Formation of disinfection by-products during ballast water treatment with ozone, chlorine, and peracetic acid: influence of water quality parameters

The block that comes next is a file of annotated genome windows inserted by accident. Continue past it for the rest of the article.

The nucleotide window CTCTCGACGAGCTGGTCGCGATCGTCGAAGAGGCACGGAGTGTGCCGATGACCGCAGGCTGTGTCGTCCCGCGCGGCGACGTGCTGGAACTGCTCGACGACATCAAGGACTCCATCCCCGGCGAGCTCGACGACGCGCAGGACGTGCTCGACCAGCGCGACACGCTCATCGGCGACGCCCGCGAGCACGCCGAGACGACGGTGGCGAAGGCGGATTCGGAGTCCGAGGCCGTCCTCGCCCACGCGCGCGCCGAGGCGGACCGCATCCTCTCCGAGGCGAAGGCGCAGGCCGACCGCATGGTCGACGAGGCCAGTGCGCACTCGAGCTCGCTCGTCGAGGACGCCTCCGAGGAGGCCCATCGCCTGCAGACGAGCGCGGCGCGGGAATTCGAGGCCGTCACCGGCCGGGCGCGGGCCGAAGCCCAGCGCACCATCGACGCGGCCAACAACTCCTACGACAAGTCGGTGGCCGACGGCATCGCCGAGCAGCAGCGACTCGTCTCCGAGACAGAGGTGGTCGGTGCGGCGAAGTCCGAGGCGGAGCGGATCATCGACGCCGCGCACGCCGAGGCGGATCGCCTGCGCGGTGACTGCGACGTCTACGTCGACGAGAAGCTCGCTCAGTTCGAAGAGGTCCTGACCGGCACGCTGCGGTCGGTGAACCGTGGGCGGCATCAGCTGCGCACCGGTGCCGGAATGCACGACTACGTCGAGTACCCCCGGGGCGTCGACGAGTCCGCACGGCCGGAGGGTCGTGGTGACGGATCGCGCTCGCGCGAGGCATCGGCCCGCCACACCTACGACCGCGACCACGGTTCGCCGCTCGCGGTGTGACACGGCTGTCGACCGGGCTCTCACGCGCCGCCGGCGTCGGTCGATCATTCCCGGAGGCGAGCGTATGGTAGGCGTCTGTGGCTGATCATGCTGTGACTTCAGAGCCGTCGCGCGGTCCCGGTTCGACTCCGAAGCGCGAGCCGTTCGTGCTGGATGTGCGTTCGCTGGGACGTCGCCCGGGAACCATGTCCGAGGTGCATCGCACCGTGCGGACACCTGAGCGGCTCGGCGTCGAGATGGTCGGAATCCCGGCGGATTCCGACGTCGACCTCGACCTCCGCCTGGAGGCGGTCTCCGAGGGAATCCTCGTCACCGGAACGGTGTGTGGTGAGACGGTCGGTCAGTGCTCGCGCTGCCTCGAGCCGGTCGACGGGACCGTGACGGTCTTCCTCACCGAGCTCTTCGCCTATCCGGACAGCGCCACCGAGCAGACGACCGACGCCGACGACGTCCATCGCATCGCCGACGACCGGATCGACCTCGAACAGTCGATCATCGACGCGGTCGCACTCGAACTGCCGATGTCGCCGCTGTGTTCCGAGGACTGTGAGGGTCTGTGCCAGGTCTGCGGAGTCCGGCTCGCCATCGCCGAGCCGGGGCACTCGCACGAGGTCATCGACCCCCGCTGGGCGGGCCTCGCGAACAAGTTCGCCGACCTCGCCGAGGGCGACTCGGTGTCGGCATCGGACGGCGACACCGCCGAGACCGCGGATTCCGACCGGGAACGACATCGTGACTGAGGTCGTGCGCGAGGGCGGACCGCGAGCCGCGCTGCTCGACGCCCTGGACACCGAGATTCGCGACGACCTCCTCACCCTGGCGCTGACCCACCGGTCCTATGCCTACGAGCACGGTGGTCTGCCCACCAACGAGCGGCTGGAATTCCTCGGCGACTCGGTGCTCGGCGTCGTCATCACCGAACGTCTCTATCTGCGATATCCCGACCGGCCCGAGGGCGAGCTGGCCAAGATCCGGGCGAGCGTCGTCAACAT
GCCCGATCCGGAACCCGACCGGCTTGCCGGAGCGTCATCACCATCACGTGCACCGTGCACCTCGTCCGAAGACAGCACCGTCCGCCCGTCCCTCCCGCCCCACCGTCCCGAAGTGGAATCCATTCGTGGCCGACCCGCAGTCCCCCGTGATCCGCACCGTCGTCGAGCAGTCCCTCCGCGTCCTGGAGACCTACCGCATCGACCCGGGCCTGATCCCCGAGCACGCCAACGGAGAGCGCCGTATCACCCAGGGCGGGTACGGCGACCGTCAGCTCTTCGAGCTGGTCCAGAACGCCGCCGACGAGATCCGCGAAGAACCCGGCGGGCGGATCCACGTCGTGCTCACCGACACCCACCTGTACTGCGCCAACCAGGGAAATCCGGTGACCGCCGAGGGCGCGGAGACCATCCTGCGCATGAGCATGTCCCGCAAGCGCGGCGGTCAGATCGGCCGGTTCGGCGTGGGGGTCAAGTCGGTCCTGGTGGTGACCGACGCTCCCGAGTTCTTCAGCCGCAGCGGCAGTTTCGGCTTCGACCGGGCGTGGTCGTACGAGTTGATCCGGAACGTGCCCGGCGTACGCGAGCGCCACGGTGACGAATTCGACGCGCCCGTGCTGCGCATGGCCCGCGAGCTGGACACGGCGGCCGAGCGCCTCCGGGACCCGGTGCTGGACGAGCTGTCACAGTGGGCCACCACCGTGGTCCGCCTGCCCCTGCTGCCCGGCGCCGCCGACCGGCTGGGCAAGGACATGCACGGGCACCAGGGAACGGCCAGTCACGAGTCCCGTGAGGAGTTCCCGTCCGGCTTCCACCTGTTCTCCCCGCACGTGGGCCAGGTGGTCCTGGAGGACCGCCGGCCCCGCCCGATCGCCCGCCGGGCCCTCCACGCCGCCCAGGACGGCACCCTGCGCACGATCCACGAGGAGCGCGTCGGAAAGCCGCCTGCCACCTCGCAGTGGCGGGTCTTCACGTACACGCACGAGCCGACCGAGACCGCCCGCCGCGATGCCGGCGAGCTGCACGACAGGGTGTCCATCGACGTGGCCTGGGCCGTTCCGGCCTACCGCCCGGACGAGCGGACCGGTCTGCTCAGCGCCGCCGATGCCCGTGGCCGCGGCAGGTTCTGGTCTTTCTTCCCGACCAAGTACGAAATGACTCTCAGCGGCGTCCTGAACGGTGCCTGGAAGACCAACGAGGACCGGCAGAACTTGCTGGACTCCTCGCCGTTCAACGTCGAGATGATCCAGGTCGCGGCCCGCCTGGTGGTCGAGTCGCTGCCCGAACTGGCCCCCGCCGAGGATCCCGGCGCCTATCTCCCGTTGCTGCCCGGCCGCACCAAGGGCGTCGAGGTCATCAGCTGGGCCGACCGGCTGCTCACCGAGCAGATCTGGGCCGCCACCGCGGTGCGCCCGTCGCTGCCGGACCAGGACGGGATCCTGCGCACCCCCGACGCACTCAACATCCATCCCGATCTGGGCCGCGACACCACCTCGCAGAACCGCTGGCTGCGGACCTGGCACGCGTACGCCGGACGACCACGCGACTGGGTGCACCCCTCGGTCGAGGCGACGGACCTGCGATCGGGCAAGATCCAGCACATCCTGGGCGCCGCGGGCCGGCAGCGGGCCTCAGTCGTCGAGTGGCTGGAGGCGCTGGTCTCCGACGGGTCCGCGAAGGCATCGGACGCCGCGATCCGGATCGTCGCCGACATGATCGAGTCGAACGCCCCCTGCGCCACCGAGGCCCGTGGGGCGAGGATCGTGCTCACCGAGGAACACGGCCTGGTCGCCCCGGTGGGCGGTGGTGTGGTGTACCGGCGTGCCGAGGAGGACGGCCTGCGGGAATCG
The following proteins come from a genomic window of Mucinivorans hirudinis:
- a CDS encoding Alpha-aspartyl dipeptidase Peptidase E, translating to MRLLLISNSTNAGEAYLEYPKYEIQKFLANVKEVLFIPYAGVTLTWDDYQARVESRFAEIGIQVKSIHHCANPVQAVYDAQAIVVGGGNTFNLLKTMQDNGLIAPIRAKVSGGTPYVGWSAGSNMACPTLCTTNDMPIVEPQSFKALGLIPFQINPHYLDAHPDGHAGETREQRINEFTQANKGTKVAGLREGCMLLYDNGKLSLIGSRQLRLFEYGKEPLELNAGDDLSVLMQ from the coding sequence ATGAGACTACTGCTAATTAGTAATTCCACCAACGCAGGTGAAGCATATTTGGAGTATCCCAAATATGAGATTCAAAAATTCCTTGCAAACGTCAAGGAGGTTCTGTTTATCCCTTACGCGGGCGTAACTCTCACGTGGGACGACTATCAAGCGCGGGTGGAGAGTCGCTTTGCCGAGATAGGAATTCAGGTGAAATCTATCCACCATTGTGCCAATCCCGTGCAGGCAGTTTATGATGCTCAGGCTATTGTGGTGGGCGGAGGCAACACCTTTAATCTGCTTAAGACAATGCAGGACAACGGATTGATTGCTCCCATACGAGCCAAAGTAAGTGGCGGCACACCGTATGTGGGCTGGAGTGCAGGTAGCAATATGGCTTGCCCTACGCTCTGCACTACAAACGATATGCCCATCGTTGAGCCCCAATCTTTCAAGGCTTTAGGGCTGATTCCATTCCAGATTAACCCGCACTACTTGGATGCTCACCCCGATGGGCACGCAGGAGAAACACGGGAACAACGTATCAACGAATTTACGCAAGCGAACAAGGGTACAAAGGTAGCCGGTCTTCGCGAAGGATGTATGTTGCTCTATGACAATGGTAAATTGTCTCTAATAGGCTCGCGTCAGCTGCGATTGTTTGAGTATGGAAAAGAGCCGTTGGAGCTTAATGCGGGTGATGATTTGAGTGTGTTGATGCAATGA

As ocean-going ships begin implementing chemical disinfection to treat ballast water, the potential formation of disinfection by-products (DBPs) is an important issue of concern. This is especially critical since ballast waters are often saline, and the information regarding DBP formation under these conditions is limited. This study exposed representative ballast waters (synthetically-made and natural freshwaters, brackish waters, and seawaters) to ozone, free chlorine, and peracetic acid (PAA) treatment where various water quality parameters and treatment conditions were varied to assess DBP formation. DBPs including bromate, trihalomethanes (THMs), and haloacetic acids (HAAs) were affected by changes in salinity (especially bromide concentration), dissolved organic matter (DOM) concentration/type, and oxidant type/dose. Temperature effects (22 ± 2 °C or 4 ± 2 °C) were limited for THMs and HAAs formation but were greater for bromate formation (only ozone) in waters containing high bromide levels. Interestingly, bromate formation during ozonation was rapid (complete formation in <15 min) but not linearly proportional to the bromide concentration when its molar concentration exceeded the molar ozone dose. Its formation was well predicted using a simplified kinetic model, previously applied to freshwaters, incorporating known reactions of ozone with bromide to form bromate. Kinetic studies indicated that increased bromide concentrations in brackish waters/seawaters led to higher Br-DBPs formation (brominated THMs and HAAs) for all oxidants tested. These included bromoform (CHBr3), dibromoacetic acid (DBAA), and tribromoacetic acid (TBAA), which formed for all three oxidants but also dibromochloromethane (CHBr2Cl) and bromoacetic acid (MBAA) which formed during chlorination and PAA treatment or for only PAA treatment, respectively. Approximately 50% formation of the DBPs occurred within 24 h of the typical 5 day ballast water treatment holding time. The oxidant dosage experiments, when normalized to the DOM concentration, indicated that for the brackish waters/seawaters, formation typically overlapped each other and that outliers were driven by the specific UV absorbance (SUVA) values. In addition, formation of CHBr3 and TBAA was found to correlate well with each other for all three oxidants, indicating that they are derived from similar DOM precursors while CHBr3 and TBAA correlated to DBAA formation to a lesser degree, similar to observations found in chlorinated freshwaters.